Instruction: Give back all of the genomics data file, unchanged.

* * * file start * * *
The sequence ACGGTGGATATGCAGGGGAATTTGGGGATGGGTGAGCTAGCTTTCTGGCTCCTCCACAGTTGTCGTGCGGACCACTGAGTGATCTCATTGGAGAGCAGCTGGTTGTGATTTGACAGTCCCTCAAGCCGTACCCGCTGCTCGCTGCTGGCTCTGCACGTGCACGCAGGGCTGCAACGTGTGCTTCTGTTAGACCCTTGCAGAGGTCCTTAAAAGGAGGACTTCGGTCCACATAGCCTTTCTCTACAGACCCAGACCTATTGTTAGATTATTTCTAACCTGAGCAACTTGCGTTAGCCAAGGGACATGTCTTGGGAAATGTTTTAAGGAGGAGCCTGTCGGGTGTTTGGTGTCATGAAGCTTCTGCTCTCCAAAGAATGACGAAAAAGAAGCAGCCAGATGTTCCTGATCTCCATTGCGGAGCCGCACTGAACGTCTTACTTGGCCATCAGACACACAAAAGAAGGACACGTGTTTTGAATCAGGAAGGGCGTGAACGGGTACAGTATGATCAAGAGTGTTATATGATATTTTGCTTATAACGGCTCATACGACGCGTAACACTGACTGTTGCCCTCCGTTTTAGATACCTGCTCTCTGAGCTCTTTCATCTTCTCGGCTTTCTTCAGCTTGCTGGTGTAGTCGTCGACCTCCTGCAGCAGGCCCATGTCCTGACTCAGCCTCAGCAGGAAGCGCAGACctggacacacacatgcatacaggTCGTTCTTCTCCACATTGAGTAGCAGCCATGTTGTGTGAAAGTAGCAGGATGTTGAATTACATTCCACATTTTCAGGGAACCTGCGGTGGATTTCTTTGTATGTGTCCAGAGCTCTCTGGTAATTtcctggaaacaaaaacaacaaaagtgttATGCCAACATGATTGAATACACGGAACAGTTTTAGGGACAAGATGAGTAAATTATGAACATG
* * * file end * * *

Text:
The sequence ACGGTGGATATGCAGGGGAATTTGGGGATGGGTGAGCTAGCTTTCTGGCTCCTCCACAGTTGTCGTGCGGACCACTGAGTGATCTCATTGGAGAGCAGCTGGTTGTGATTTGACAGTCCCTCAAGCCGTACCCGCTGCTCGCTGCTGGCTCTGCACGTGCACGCAGGGCTGCAACGTGTGCTTCTGTTAGACCCTTGCAGAGGTCCTTAAAAGGAGGACTTCGGTCCACATAGCCTTTCTCTACAGACCCAGACCTATTGTTAGATTATTTCTAACCTGAGCAACTTGCGTTAGCCAAGGGACATGTCTTGGGAAATGTTTTAAGGAGGAGCCTGTCGGGTGTTTGGTGTCATGAAGCTTCTGCTCTCCAAAGAATGACGAAAAAGAAGCAGCCAGATGTTCCTGATCTCCATTGCGGAGCCGCACTGAACGTCTTACTTGGCCATCAGACACACAAAAGAAGGACACGTGTTTTGAATCAGGAAGGGCGTGAACGGGTACAGTATGATCAAGAGTGTTATATGATATTTTGCTTATAACGGCTCATACGACGCGTAACACTGACTGTTGCCCTCCGTTTTAGATACCTGCTCTCTGAGCTCTTTCATCTTCTCGGCTTTCTTCAGCTTGCTGGTGTAGTCGTCGACCTCCTGCAGCAGGCCCATGTCCTGACTCAGCCTCAGCAGGAAGCGCAGACctggacacacacatgcatacaggTCGTTCTTCTCCACATTGAGTAGCAGCCATGTTGTGTGAAAGTAGCAGGATGTTGAATTACATTCCACATTTTCAGGGAACCTGCGGTGGATTTCTTTGTATGTGTCCAGAGCTCTCTGGTAATTtcctggaaacaaaaacaacaaaagtgttATGCCAACATGATTGAATACACGGAACAGTTTTAGGGACAAGATGAGTAAATTATGAACATG